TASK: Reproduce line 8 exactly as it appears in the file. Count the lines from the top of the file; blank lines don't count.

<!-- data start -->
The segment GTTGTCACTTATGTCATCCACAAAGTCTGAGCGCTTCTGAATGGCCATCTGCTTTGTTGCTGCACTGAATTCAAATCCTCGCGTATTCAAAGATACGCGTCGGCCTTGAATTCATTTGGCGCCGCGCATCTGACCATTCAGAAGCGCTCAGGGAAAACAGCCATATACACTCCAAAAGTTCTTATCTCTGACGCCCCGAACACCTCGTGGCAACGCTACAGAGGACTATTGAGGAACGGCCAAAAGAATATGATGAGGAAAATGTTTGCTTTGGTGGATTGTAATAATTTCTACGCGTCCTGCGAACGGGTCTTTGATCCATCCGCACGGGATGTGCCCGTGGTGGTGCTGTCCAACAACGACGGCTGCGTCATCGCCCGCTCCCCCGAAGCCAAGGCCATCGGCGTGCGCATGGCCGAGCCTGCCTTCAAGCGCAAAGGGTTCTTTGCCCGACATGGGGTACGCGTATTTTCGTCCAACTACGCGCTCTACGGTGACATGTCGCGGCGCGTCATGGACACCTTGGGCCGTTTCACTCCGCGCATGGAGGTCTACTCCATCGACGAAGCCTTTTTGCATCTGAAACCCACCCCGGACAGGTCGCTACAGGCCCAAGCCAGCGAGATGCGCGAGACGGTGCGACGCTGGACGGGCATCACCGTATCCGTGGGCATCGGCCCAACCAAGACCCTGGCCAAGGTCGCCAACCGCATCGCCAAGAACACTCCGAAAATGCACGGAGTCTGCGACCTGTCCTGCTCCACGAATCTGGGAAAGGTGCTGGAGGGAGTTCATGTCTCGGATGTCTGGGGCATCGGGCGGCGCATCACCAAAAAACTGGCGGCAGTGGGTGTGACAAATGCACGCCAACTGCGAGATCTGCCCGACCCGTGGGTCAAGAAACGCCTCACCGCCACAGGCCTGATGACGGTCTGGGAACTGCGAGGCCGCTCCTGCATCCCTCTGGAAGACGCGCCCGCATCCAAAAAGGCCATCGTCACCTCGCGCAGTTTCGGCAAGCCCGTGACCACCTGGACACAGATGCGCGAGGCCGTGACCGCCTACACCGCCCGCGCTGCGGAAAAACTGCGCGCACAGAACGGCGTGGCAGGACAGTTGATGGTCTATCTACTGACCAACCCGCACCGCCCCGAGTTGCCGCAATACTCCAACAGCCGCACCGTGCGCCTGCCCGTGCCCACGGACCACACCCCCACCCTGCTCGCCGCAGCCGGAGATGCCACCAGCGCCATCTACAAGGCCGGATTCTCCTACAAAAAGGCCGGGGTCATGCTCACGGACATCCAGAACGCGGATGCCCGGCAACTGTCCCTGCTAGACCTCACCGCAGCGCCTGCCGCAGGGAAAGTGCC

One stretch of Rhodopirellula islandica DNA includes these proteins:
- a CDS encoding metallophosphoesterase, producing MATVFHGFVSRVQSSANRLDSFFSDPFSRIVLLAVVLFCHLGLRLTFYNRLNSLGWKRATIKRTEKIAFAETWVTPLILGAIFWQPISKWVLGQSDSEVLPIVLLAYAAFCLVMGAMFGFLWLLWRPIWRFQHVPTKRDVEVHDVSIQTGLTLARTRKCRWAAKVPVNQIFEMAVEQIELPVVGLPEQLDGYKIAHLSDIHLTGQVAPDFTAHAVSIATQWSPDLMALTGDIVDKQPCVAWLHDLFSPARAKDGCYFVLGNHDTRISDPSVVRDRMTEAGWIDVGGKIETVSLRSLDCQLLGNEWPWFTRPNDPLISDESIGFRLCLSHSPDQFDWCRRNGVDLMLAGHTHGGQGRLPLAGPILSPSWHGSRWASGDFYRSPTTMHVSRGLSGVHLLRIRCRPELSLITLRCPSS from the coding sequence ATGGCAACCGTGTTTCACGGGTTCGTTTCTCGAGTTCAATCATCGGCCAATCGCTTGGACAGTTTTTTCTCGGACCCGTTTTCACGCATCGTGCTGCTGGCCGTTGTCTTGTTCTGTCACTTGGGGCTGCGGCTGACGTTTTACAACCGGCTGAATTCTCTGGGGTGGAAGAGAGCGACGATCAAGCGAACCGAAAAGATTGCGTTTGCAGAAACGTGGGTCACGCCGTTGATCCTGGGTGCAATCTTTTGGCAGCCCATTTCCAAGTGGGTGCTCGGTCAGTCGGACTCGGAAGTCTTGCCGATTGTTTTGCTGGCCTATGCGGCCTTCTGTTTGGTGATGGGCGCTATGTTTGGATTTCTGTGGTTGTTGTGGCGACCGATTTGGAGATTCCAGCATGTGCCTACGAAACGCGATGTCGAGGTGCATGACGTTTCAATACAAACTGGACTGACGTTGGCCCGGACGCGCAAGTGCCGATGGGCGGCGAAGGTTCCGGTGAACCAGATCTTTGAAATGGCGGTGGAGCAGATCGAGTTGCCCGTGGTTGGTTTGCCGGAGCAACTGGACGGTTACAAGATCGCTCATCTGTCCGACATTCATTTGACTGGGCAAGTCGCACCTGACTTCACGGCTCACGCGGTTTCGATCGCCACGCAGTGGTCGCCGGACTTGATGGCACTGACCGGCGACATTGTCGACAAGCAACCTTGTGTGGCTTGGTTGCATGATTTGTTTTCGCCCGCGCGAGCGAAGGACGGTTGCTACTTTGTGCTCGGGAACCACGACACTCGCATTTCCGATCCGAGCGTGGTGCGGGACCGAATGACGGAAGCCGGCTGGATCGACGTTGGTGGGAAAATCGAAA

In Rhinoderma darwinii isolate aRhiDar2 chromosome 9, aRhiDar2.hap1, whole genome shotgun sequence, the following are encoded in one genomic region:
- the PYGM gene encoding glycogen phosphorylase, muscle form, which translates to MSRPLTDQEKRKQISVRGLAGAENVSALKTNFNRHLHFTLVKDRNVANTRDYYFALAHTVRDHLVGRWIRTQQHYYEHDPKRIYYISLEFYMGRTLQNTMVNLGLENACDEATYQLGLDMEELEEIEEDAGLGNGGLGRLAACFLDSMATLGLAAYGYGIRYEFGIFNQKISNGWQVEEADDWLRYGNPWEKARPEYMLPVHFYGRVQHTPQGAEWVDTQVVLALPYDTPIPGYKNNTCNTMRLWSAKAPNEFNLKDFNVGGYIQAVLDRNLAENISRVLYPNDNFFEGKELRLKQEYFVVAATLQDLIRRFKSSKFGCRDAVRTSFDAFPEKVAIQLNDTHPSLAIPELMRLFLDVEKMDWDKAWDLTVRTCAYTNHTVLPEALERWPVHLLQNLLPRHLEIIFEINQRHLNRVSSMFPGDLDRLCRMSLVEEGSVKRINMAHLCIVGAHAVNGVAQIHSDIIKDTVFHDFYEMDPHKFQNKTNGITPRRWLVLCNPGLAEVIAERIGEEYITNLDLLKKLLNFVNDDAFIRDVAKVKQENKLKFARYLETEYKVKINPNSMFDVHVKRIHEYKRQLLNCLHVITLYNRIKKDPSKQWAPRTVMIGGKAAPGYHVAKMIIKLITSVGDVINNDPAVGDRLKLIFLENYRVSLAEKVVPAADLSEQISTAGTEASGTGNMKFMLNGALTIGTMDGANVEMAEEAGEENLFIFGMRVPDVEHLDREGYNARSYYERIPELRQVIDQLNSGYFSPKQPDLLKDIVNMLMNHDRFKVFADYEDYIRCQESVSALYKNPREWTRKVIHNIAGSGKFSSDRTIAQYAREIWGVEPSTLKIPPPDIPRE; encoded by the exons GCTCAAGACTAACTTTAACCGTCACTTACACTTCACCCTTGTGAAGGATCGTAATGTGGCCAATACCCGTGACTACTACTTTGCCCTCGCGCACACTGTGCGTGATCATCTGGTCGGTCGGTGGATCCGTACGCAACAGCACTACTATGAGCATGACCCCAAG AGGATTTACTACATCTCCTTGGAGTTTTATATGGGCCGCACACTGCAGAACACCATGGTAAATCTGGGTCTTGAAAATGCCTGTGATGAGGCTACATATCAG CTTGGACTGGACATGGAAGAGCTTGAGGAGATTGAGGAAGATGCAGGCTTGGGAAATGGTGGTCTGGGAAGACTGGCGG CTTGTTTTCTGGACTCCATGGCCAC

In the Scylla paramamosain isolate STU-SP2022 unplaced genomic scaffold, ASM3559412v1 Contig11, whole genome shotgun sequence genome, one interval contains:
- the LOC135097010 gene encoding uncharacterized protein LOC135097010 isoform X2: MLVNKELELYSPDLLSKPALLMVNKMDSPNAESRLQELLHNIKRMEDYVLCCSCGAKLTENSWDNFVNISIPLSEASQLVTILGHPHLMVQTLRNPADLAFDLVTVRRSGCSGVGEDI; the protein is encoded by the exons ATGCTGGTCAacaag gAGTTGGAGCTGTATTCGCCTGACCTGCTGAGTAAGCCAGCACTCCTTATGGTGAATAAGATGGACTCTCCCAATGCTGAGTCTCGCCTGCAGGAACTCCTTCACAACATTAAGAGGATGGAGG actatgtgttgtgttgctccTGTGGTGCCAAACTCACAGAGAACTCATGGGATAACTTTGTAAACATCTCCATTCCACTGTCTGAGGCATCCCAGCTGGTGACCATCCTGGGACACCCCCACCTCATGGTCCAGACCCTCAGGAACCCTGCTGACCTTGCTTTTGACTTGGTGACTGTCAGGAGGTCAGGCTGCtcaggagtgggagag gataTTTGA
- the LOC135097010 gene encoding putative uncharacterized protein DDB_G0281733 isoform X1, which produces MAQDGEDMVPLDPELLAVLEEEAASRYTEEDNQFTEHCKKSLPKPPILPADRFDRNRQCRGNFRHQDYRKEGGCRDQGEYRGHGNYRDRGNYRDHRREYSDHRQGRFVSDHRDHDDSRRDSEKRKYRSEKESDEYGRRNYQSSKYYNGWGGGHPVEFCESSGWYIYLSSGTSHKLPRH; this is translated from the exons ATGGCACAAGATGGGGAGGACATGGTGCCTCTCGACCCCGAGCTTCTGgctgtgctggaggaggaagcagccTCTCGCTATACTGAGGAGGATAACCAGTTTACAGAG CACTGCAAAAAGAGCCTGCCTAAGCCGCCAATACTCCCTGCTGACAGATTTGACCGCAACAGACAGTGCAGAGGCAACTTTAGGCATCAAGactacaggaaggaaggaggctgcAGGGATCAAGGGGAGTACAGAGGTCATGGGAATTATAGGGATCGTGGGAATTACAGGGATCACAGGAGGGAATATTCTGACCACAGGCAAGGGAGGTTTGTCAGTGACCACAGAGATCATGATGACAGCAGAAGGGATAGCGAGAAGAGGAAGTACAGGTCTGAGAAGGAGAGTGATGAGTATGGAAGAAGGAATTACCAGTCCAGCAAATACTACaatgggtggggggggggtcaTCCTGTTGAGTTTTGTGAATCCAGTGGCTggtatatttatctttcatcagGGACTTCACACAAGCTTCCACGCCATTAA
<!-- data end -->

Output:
- the LOC135097010 gene encoding putative uncharacterized protein DDB_G0281733 isoform X1, which produces MAQDGEDMVPLDPELLAVLEEEAASRYTEEDNQFTEHCKKSLPKPPILPADRFDRNRQCRGNFRHQDYRKEGGCRDQGEYRGHGNYRDRGNYRDHRREYSDHRQGRFVSDHRDHDDSRRDSEKRKYRSEKESDEYGRRNYQSSKYYNGWGGGHPVEFCESSGWYIYLSSGTSHKLPRH; this is translated from the exons ATGGCACAAGATGGGGAGGACATGGTGCCTCTCGACCCCGAGCTTCTGgctgtgctggaggaggaagcagccTCTCGCTATACTGAGGAGGATAACCAGTTTACAGAG CACTGCAAAAAGAGCCTGCCTAAGCCGCCAATACTCCCTGCTGACAGATTTGACCGCAACAGACAGTGCAGAGGCAACTTTAGGCATCAAGactacaggaaggaaggaggctgcAGGGATCAAGGGGAGTACAGAGGTCATGGGAATTATAGGGATCGTGGGAATTACAGGGATCACAGGAGGGAATATTCTGACCACAGGCAAGGGAGGTTTGTCAGTGACCACAGAGATCATGATGACAGCAGAAGGGATAGCGAGAAGAGGAAGTACAGGTCTGAGAAGGAGAGTGATGAGTATGGAAGAAGGAATTACCAGTCCAGCAAATACTACaatgggtggggggggggtcaTCCTGTTGAGTTTTGTGAATCCAGTGGCTggtatatttatctttcatcagGGACTTCACACAAGCTTCCACGCCATTAA